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Selected E-Mails
 to the Editor,

Here are some of the feisty e-mails and letters that are coming in to Radical Middle Online Newsletter.  They're arranged in reverse chronological order.

For selected e-mails and letters from 2008, go HERE; from 2007, HERE; from 2006, HERE; from 2002-04, HERE; and from 1999-2001, HERE.

To send YOUR OWN e-mail to the editor, just click on E-Mail the Editor.


So Much To Learn from Other Nations

December 15, 2005

I have lived in India, and traveled to China and Brazil (where I now have Brazilian kinfolk!).  After reading your article Brazil, China, India: These Are Our Enemies?” (November 15, 2005), it struck me how each country shows its poverty differently.

In China of 1986, there were no beggars in the city streets. We were not escorted into the rural areas, but did visit ever so briefly a commune that gave me a sense of disorder, when skinny, unkempt children swarmed us in contrast to docile, on-task city children -- a glimpse that the rural areas were surviving very much on their own (but maybe freer?).

Beggars teemed in the cities and large towns of India. In the smaller villages, at least in Kerala, I sensed a more coherent society, where everyone seemed to have food and a place to stay, even if meager accommodation. The wealthier citizens lived almost as simply as the farmers.

Rio is a very visible patchwork of street-less favelas (slums) and “regular” neighborhoods where the common amenities we take for granted are found. I saw no beggars, but I heard guard dogs behind walls of well-groomed homes. The tension between “haves” and “have-nots” was palpable.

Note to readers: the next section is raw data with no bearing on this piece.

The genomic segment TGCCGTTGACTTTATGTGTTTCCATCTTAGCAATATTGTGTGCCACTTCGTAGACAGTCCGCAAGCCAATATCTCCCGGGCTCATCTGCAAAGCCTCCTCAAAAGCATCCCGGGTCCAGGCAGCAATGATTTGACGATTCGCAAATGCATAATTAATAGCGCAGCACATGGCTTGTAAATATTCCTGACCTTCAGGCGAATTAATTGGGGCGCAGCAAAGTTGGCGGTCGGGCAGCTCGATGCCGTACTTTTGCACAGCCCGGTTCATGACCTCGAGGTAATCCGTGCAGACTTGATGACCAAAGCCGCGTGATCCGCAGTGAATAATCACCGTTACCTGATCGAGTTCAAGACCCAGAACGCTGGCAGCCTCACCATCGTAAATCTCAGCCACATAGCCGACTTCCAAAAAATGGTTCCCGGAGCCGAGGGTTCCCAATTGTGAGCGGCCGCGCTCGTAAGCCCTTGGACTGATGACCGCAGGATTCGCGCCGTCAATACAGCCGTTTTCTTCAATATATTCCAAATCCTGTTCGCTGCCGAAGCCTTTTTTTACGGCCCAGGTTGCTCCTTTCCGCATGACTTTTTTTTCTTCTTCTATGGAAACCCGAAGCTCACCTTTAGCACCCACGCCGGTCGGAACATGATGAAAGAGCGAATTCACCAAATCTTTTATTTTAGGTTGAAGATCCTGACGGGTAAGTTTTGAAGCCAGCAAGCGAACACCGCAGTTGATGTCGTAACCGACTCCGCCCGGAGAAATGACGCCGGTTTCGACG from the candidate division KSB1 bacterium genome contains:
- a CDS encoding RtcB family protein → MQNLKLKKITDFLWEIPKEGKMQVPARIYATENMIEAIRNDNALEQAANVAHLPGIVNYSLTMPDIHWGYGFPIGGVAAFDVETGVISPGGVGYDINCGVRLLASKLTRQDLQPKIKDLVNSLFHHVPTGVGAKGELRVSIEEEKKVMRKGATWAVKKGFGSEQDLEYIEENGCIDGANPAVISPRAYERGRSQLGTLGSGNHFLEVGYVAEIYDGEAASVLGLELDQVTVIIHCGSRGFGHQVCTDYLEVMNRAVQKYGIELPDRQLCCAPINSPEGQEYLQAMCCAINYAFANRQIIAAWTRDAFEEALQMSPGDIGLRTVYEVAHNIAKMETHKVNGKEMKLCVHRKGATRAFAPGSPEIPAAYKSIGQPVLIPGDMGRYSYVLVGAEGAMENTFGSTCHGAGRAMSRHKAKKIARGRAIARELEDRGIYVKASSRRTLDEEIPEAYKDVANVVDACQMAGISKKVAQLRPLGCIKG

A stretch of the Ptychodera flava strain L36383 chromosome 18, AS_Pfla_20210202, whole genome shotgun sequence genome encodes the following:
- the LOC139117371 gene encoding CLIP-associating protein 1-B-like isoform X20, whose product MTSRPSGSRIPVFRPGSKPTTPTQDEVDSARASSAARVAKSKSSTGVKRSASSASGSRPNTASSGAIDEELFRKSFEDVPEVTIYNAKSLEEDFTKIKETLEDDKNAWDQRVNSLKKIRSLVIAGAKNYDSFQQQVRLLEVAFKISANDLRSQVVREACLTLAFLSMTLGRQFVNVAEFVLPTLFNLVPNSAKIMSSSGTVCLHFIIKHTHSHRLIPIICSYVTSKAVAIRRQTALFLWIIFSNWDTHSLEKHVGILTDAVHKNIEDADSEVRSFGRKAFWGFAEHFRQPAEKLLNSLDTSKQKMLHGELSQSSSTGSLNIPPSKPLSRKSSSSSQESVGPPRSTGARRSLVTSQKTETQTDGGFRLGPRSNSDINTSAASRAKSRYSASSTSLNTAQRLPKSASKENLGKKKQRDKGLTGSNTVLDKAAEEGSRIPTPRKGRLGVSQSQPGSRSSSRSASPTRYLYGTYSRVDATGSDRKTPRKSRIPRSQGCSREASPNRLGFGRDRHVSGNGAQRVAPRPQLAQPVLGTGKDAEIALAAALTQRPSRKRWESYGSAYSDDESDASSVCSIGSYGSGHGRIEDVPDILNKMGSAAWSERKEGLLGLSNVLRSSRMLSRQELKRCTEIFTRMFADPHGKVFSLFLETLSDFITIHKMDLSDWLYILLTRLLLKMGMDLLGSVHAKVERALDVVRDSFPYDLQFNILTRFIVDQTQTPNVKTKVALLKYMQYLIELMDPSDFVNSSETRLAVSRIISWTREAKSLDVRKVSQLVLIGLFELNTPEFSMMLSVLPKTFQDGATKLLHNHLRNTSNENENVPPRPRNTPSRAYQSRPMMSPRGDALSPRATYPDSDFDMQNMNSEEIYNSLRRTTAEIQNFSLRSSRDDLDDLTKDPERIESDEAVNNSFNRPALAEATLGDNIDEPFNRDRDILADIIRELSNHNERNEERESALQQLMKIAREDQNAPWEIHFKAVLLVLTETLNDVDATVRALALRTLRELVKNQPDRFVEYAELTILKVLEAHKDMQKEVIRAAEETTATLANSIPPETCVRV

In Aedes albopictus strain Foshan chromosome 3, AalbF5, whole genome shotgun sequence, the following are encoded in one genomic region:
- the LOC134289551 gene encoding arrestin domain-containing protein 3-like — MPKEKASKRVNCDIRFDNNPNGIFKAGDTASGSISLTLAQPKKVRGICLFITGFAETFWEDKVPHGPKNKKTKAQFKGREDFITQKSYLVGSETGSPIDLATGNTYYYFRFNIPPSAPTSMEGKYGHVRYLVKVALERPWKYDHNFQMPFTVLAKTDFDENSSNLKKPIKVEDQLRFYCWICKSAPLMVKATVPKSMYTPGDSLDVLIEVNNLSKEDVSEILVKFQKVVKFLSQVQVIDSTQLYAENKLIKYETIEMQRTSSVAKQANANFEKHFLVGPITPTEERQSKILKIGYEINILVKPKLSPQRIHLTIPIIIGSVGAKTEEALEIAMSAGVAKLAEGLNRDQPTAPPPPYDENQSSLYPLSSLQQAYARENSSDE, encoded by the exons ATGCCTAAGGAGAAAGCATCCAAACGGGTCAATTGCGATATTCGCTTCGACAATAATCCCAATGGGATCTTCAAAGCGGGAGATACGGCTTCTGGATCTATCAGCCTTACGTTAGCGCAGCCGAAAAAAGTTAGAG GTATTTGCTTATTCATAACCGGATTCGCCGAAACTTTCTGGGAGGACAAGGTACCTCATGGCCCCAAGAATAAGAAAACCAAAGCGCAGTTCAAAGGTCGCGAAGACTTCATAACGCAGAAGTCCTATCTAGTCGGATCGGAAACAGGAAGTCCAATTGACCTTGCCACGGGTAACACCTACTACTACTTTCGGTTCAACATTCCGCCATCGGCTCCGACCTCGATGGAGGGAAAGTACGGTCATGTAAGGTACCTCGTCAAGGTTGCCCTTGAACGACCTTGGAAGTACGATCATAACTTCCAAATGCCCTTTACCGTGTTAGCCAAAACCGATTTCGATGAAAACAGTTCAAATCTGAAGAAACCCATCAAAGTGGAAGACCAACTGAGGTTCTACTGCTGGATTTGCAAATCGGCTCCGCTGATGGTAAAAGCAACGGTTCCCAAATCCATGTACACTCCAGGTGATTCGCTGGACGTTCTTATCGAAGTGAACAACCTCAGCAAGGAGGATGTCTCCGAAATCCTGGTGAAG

We have a lot to learn from China, India, and Brazil if we want to avoid institutionalizing poverty more than we already have. With economic justice as a "common endeavor" (as you put it), we and our international partners could achieve a world where no child or adult goes to bed hungry. We have the resources; we need to fan the attitude and the will.

Sandra P. Wassilie
Writer / Educator
Seward, AK

With "Enemies" Like These . . .

December 1, 2005

In your article "Brazil, China, India: These Are Our Enemies?" (November 15, 2005), you articulated something that had been nagging at me a while.

Here in Silicon Valley, we can't afford the luxury of demonizing our competitors, so I've had a hard time understanding why everybody in Washington DC seemed worried about the rise of other countries.